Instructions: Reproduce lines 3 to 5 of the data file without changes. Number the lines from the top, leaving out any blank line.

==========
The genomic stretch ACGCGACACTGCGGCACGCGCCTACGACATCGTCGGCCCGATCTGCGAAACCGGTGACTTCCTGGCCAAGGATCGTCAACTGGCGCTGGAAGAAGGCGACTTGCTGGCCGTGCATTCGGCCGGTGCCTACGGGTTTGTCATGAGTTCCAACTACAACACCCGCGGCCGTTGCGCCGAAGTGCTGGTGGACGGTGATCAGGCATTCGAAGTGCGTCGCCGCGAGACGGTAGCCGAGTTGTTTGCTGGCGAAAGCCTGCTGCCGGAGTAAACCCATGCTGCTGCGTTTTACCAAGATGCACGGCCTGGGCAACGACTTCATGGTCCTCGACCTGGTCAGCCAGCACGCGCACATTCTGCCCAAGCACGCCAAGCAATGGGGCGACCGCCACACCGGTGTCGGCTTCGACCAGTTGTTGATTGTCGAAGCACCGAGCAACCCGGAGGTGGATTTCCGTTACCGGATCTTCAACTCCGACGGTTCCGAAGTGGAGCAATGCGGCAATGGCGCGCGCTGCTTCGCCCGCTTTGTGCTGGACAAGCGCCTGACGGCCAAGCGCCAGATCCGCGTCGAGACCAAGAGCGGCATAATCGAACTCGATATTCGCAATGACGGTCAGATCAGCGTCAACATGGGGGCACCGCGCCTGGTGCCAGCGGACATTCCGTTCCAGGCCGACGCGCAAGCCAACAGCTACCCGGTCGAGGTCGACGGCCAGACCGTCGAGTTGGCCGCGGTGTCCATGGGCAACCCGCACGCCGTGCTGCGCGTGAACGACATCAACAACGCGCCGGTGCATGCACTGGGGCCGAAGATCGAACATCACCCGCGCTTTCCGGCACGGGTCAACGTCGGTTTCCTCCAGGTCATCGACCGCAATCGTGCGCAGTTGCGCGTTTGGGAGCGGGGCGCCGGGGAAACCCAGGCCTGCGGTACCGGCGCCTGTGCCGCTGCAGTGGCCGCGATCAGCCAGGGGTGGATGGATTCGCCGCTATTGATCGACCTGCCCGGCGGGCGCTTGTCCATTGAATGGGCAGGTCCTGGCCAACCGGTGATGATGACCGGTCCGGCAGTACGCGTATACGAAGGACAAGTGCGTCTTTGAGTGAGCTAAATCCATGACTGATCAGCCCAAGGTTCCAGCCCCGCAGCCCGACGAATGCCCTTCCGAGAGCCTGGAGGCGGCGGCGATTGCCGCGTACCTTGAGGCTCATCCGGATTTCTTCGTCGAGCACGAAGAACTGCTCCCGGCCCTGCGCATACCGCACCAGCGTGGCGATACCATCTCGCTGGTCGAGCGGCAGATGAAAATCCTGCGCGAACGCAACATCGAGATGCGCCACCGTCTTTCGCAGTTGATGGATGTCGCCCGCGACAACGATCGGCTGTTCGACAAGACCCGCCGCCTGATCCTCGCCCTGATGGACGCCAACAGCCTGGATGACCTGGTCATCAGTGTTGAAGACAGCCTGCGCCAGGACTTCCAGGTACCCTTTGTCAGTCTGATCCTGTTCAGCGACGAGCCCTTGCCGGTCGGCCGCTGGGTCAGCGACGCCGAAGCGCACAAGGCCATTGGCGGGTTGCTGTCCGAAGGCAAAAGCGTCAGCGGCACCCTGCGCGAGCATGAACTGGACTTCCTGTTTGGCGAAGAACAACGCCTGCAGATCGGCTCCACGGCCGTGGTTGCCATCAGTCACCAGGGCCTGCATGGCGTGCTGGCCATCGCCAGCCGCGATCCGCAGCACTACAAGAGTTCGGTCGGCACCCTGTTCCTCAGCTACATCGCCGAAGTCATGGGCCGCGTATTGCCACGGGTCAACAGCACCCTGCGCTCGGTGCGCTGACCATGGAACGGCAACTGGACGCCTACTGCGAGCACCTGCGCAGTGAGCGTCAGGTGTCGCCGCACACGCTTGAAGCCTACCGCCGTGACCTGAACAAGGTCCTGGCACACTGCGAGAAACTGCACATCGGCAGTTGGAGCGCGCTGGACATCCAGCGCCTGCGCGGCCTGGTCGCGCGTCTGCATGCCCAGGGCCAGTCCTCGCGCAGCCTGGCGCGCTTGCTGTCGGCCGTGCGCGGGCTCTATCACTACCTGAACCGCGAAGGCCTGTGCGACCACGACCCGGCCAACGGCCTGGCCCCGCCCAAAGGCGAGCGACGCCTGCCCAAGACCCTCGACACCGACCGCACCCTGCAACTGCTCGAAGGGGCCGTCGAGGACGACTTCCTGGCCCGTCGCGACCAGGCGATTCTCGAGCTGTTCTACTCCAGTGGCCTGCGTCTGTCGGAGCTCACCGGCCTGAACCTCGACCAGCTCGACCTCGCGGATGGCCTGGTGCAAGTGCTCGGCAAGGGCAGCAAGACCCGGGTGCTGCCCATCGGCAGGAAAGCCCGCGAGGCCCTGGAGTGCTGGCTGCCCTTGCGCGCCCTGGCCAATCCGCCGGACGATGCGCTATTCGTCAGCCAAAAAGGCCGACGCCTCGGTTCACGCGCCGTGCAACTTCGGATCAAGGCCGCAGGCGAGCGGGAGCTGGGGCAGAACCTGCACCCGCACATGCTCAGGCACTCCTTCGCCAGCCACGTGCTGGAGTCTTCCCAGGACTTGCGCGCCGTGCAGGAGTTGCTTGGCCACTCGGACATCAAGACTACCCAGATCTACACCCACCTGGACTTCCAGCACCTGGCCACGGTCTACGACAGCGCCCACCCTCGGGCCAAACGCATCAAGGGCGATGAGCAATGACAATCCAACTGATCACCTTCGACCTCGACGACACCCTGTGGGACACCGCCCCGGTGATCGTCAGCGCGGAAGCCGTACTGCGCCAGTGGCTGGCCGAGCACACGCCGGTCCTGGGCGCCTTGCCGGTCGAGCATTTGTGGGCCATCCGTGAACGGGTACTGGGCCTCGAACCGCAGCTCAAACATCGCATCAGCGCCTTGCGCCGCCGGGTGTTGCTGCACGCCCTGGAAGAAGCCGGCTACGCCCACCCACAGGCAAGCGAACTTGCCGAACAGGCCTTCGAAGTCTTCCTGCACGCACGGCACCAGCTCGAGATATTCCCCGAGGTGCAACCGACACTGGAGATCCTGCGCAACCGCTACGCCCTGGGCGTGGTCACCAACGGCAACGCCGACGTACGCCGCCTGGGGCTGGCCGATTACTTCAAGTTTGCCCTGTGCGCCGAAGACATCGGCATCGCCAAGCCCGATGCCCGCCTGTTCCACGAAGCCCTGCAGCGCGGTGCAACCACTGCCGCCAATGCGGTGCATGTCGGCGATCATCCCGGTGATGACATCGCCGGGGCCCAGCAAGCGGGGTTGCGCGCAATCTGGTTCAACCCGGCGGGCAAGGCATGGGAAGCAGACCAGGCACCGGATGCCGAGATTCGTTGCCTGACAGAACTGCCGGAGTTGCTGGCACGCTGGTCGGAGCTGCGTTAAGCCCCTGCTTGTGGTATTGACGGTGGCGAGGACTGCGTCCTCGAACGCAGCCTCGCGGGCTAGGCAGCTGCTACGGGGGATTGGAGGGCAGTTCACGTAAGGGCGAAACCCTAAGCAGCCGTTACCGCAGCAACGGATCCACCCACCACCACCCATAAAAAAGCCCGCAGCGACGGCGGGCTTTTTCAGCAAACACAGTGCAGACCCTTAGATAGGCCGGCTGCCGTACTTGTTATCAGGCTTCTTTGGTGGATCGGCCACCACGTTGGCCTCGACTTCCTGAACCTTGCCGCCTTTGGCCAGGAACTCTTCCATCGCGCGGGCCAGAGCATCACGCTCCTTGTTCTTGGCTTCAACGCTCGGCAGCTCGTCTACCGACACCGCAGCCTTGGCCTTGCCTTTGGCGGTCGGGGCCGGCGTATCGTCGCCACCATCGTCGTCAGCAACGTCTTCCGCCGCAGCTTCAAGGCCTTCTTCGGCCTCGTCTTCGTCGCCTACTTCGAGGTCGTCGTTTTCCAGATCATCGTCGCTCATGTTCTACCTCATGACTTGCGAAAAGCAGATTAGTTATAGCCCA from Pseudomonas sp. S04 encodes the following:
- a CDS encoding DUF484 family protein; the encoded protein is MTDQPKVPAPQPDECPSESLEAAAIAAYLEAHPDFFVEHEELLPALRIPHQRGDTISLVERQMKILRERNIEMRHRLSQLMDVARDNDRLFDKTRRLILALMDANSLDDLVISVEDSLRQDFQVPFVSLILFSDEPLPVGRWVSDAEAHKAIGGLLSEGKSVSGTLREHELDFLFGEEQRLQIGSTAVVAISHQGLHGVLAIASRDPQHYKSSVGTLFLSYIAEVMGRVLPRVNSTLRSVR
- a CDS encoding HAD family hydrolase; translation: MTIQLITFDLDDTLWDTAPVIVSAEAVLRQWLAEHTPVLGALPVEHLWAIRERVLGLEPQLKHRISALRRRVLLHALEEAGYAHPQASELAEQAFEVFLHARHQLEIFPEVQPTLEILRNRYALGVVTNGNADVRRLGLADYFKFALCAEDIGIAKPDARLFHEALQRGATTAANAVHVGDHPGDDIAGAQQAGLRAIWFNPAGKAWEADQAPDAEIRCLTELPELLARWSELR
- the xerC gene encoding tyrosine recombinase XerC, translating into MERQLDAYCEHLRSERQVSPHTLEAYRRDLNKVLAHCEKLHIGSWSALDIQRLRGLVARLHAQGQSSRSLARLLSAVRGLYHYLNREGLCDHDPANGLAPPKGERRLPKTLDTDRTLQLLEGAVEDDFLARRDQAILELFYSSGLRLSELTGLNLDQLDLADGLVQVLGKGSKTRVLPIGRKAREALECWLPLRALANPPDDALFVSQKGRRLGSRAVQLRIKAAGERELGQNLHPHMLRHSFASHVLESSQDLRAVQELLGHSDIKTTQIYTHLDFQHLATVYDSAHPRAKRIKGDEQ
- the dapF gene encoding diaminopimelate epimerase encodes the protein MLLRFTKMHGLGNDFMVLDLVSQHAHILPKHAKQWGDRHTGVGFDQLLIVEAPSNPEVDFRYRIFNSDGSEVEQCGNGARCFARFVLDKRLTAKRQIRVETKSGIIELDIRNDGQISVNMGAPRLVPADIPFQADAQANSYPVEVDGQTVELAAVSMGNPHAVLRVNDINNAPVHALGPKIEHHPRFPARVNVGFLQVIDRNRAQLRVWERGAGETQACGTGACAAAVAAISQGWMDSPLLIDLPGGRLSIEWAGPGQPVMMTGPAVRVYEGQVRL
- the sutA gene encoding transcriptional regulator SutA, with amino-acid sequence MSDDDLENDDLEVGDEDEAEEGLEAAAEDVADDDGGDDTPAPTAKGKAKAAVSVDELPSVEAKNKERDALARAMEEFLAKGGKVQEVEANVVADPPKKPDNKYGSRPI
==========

- a CDS encoding HAD family hydrolase; translation: MTIQLITFDLDDTLWDTAPVIVSAEAVLRQWLAEHTPVLGALPVEHLWAIRERVLGLEPQLKHRISALRRRVLLHALEEAGYAHPQASELAEQAFEVFLHARHQLEIFPEVQPTLEILRNRYALGVVTNGNADVRRLGLADYFKFALCAEDIGIAKPDARLFHEALQRGATTAANAVHVGDHPGDDIAGAQQAGLRAIWFNPAGKAWEADQAPDAEIRCLTELPELLARWSELR
- the xerC gene encoding tyrosine recombinase XerC, translating into MERQLDAYCEHLRSERQVSPHTLEAYRRDLNKVLAHCEKLHIGSWSALDIQRLRGLVARLHAQGQSSRSLARLLSAVRGLYHYLNREGLCDHDPANGLAPPKGERRLPKTLDTDRTLQLLEGAVEDDFLARRDQAILELFYSSGLRLSELTGLNLDQLDLADGLVQVLGKGSKTRVLPIGRKAREALECWLPLRALANPPDDALFVSQKGRRLGSRAVQLRIKAAGERELGQNLHPHMLRHSFASHVLESSQDLRAVQELLGHSDIKTTQIYTHLDFQHLATVYDSAHPRAKRIKGDEQ
- the dapF gene encoding diaminopimelate epimerase encodes the protein MLLRFTKMHGLGNDFMVLDLVSQHAHILPKHAKQWGDRHTGVGFDQLLIVEAPSNPEVDFRYRIFNSDGSEVEQCGNGARCFARFVLDKRLTAKRQIRVETKSGIIELDIRNDGQISVNMGAPRLVPADIPFQADAQANSYPVEVDGQTVELAAVSMGNPHAVLRVNDINNAPVHALGPKIEHHPRFPARVNVGFLQVIDRNRAQLRVWERGAGETQACGTGACAAAVAAISQGWMDSPLLIDLPGGRLSIEWAGPGQPVMMTGPAVRVYEGQVRL